The total number of confirmed measles cases in Auckland has risen to 302, with an average of eight people a day being diagnosed with the disease.
The outbreak took hold of New Zealand at the start of the year, with cases of the illness rising from a handful in Waikato and Bay of Plenty in January, to about 40 in Canterbury through March.
The disease surfaced in Auckland in late March and has since been worst felt in South Auckland, with over half of all cases - 58 per cent - recorded in Counties Manukau DHB.
Waitemata DHB has had 85 cases, while Auckland DHB is at 41 confirmed cases.
Auckland Regional Public Health Service medicine specialist Dr Maria Poynter said the number of people diagnosed with the illness continues to grow, with the average number of cases each day rising from six a day in July, and three a day in June.
This week has averaged eight cases a day, she said.
Figures show that most cases in Auckland are in children under 5, with 118 recorded cases, and those aged 15 – 29 years are next in number, with 107.
There have been 36 cases in children aged 5 – 14 and 41 cases in those aged 29 and over.
Children are supposed to get vaccinations for measles, mumps and rubella (MMR) at 15 months and again at 4. Getting both jabs gives them a 99 per cent chance of lifetime immunity, and even one jab provides 95 per cent immunity.
But in order to protect those most at risk, ARPHS has changed the immunisation schedule to allow babies to get their first vaccination at 12 months.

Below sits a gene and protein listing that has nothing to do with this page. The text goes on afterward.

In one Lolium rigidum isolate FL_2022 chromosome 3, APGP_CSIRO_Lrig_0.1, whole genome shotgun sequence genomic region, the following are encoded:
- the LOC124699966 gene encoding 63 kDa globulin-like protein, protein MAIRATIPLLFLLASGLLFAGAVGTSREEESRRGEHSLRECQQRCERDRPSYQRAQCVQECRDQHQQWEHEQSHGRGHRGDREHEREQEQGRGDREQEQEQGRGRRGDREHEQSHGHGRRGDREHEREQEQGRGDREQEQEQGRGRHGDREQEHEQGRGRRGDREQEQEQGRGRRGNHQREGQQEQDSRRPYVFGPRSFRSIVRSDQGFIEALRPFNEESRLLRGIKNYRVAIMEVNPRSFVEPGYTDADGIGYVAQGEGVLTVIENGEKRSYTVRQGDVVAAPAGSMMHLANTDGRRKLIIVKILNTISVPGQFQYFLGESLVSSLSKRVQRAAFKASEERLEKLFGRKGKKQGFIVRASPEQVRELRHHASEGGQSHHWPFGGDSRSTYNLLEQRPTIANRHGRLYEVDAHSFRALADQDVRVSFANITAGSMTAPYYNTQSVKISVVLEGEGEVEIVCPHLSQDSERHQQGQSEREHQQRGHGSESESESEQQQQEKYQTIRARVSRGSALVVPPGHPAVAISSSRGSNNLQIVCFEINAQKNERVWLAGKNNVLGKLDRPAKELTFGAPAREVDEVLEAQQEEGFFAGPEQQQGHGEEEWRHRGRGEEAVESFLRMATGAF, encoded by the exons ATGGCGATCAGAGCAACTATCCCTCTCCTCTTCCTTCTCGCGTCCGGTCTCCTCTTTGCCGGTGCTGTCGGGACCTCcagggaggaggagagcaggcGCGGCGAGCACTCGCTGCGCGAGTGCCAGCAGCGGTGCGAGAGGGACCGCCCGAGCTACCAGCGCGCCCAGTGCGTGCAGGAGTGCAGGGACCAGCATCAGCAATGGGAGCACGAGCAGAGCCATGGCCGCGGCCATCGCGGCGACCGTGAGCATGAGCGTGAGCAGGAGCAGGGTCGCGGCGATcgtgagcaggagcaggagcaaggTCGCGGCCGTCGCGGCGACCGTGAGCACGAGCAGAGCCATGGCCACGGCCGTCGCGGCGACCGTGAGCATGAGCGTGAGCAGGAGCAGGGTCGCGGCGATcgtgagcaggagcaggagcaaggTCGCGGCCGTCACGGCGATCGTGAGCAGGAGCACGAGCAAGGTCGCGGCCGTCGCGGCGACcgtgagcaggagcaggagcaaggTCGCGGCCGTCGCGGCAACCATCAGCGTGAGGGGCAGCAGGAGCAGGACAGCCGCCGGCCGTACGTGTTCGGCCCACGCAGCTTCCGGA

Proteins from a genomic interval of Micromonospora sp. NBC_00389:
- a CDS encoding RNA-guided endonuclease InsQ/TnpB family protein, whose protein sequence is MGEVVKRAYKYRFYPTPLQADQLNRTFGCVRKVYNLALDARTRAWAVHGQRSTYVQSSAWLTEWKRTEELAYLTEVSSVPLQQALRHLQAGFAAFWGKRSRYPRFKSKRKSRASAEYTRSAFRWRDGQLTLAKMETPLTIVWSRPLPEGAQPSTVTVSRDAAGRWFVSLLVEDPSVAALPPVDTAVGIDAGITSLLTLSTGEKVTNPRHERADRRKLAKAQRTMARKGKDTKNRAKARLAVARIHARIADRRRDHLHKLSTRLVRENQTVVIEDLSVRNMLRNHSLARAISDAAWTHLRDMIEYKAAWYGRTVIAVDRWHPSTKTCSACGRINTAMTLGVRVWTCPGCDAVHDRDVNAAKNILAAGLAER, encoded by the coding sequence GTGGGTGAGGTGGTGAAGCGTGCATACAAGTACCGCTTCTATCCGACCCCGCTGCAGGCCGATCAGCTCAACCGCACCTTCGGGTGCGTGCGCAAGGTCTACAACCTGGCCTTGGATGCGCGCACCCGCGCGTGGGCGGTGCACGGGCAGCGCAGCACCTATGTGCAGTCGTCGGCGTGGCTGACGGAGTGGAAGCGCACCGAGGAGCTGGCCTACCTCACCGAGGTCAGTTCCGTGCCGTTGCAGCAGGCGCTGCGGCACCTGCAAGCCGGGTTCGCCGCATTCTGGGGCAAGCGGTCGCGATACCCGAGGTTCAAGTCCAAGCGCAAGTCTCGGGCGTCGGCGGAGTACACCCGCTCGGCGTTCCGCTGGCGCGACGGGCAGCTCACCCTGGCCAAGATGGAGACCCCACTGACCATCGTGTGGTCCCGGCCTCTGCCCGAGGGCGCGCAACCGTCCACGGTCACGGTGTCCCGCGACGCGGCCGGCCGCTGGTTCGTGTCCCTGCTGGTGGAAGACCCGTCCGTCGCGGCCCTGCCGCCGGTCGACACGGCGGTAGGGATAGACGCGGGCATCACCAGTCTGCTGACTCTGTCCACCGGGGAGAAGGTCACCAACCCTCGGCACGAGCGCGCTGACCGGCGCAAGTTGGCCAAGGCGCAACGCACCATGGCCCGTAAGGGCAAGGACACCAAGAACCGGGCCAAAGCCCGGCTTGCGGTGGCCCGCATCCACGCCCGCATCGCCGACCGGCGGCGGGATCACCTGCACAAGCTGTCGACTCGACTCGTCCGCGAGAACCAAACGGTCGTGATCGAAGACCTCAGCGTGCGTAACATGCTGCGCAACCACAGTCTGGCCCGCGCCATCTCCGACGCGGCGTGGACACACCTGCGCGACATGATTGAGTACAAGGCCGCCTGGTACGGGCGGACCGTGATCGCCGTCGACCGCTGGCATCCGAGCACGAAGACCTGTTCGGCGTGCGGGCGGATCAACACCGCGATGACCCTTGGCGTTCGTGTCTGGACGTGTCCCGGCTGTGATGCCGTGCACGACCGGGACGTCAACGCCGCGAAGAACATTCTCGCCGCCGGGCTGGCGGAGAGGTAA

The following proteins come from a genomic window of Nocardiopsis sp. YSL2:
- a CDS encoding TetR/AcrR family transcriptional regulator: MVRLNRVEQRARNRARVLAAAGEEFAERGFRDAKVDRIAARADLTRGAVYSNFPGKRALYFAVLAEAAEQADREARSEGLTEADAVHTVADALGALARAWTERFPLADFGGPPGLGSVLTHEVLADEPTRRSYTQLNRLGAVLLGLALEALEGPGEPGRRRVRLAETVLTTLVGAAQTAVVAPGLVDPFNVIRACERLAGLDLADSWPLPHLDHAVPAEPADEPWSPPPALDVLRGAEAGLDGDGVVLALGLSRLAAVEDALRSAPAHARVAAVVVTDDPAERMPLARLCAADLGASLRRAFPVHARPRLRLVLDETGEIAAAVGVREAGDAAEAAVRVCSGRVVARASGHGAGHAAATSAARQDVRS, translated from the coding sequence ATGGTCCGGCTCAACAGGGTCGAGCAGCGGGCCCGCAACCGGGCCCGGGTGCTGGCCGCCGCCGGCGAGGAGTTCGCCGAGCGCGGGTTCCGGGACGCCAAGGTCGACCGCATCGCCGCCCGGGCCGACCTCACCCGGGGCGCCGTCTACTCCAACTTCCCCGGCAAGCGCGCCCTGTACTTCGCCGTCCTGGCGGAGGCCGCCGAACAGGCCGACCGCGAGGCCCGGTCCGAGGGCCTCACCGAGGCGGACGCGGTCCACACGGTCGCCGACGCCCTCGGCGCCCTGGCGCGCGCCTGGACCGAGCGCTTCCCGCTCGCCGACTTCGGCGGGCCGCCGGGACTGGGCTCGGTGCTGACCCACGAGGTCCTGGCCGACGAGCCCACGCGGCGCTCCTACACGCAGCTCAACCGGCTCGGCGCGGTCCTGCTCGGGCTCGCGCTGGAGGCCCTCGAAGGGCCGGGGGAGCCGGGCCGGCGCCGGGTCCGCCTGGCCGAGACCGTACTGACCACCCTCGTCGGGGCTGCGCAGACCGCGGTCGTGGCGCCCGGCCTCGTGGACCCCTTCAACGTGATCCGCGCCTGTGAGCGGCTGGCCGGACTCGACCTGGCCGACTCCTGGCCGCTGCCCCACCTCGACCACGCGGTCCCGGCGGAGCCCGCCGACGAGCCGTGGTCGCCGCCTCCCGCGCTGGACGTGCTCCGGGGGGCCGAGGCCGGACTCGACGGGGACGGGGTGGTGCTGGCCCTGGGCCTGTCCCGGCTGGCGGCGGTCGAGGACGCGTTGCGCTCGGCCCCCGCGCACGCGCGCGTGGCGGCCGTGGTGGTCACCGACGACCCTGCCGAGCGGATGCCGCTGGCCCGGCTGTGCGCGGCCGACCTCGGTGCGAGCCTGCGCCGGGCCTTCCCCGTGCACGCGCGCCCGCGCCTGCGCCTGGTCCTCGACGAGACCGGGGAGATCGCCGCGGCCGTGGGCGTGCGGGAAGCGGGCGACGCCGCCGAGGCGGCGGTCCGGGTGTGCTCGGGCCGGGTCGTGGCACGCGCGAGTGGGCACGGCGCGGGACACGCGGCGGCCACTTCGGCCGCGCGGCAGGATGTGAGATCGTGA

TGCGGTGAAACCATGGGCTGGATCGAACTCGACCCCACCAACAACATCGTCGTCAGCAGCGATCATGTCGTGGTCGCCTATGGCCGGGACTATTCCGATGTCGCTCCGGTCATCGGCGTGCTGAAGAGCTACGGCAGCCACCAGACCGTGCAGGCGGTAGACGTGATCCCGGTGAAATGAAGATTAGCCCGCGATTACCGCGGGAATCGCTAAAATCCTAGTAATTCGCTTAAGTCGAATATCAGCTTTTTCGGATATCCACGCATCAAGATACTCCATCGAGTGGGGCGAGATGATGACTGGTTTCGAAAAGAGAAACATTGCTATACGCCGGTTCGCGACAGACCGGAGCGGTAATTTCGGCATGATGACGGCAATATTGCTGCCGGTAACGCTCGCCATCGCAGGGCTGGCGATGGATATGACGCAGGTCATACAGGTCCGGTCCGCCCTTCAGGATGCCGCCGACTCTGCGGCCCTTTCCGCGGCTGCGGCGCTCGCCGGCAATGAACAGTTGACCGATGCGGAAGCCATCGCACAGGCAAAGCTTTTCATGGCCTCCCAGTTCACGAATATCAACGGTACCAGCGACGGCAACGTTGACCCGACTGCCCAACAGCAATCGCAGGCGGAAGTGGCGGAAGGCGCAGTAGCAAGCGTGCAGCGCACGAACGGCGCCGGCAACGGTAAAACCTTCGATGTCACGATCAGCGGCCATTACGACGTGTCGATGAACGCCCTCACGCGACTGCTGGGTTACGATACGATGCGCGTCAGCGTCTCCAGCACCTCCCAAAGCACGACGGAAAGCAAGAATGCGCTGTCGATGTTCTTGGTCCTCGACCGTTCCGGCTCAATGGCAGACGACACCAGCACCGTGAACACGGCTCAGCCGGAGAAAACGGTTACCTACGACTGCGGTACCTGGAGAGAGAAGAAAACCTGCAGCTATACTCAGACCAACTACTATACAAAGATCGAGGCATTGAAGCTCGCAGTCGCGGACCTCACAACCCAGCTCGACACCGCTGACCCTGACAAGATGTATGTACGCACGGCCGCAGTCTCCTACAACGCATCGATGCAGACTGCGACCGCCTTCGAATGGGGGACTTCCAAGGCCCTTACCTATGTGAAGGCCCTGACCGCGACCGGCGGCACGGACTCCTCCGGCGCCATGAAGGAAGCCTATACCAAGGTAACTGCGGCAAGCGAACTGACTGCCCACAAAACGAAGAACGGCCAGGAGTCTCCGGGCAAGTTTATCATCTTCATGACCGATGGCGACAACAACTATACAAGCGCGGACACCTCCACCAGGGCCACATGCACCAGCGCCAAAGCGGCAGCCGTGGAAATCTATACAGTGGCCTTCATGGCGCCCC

Anyone aged 50 or over does not need to be vaccinated. They are considered to be immune already because measles was widespread in their childhood.
In terms of ethnicity, over 40 per cent of cases have been in Pacific people, with 132 cases.
A quarter of cases were in Maori, with 78, and in Pakeha there have been 92 cases.
The gender ratio is much more even, with 44 per cent of cases being female, and 56 per cent male.
Judging by these figures, the number of people confirmed to have measles is likely to be the highest since 2011 - when there were 597 cases.
Despite this earlier outbreak, in 2017, the World Health Organisation verified that New Zealand had "eliminated" endemic measles.
This meant no measles cases had originated in New Zealand, rather they had all been brought in from overseas.
Environmental Science and Research (ESR) public health physician Dr Jill Sherwood said the only thing which could stop the spread was higher vaccination rates.
"The pattern is clear. Outbreaks start when measles is brought into the country by someone who has travelled in from overseas. The virus then spreads to others in the community because our vaccination rates are simply not high enough to prevent disease spread," she said.
Anyone who has not had two documented doses of MMR vaccine is eligible for free vaccines.
Measles is one of the most contagious viruses, and anyone who is not immune and who has been in the same space as someone with the illness is at risk of becoming unwell.
The disease is spread easily through the air via coughing and sneezing.
Once a person contracts measles, it can be 10 to 14 days before they begin seeing symptoms.
Such symptoms include a high fever, runny nose, cough and sore red eyes. A few days later a rash starts on the face and neck, and then spreads to the rest of the body.
• If you are concerned about measles call Healthline on 0800 611 116 or call your GP. Please do not just turn up to your GP, after hours or emergency department as you could potentially infect others.